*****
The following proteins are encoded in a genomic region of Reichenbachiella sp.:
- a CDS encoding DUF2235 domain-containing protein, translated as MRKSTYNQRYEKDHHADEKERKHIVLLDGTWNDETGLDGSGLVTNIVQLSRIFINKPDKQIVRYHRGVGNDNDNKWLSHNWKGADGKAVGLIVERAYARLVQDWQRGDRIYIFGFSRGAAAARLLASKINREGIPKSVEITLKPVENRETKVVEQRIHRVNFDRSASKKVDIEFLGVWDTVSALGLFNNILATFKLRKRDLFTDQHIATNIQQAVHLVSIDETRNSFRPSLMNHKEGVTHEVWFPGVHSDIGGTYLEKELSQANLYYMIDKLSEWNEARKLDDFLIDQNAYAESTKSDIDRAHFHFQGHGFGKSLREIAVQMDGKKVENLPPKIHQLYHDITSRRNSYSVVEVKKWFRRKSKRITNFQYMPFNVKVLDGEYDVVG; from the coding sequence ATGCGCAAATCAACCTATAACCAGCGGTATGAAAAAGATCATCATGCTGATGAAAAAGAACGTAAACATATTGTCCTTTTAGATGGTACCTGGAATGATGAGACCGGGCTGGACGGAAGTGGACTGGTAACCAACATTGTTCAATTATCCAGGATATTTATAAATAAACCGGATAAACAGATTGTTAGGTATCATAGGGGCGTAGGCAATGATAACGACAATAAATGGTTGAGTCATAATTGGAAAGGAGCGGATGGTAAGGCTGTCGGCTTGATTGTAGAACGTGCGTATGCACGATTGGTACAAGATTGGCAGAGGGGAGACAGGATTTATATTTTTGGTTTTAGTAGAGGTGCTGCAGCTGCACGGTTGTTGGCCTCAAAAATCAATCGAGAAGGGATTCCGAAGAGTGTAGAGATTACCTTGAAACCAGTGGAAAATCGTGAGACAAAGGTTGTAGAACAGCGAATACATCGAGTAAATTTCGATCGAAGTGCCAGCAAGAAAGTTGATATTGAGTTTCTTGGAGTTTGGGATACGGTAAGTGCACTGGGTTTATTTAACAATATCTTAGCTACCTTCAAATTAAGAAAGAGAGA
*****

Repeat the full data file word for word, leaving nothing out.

The following proteins are encoded in a genomic region of Reichenbachiella sp.:
- a CDS encoding DUF2235 domain-containing protein, translated as MRKSTYNQRYEKDHHADEKERKHIVLLDGTWNDETGLDGSGLVTNIVQLSRIFINKPDKQIVRYHRGVGNDNDNKWLSHNWKGADGKAVGLIVERAYARLVQDWQRGDRIYIFGFSRGAAAARLLASKINREGIPKSVEITLKPVENRETKVVEQRIHRVNFDRSASKKVDIEFLGVWDTVSALGLFNNILATFKLRKRDLFTDQHIATNIQQAVHLVSIDETRNSFRPSLMNHKEGVTHEVWFPGVHSDIGGTYLEKELSQANLYYMIDKLSEWNEARKLDDFLIDQNAYAESTKSDIDRAHFHFQGHGFGKSLREIAVQMDGKKVENLPPKIHQLYHDITSRRNSYSVVEVKKWFRRKSKRITNFQYMPFNVKVLDGEYDVVG; from the coding sequence ATGCGCAAATCAACCTATAACCAGCGGTATGAAAAAGATCATCATGCTGATGAAAAAGAACGTAAACATATTGTCCTTTTAGATGGTACCTGGAATGATGAGACCGGGCTGGACGGAAGTGGACTGGTAACCAACATTGTTCAATTATCCAGGATATTTATAAATAAACCGGATAAACAGATTGTTAGGTATCATAGGGGCGTAGGCAATGATAACGACAATAAATGGTTGAGTCATAATTGGAAAGGAGCGGATGGTAAGGCTGTCGGCTTGATTGTAGAACGTGCGTATGCACGATTGGTACAAGATTGGCAGAGGGGAGACAGGATTTATATTTTTGGTTTTAGTAGAGGTGCTGCAGCTGCACGGTTGTTGGCCTCAAAAATCAATCGAGAAGGGATTCCGAAGAGTGTAGAGATTACCTTGAAACCAGTGGAAAATCGTGAGACAAAGGTTGTAGAACAGCGAATACATCGAGTAAATTTCGATCGAAGTGCCAGCAAGAAAGTTGATATTGAGTTTCTTGGAGTTTGGGATACGGTAAGTGCACTGGGTTTATTTAACAATATCTTAGCTACCTTCAAATTAAGAAAGAGAGA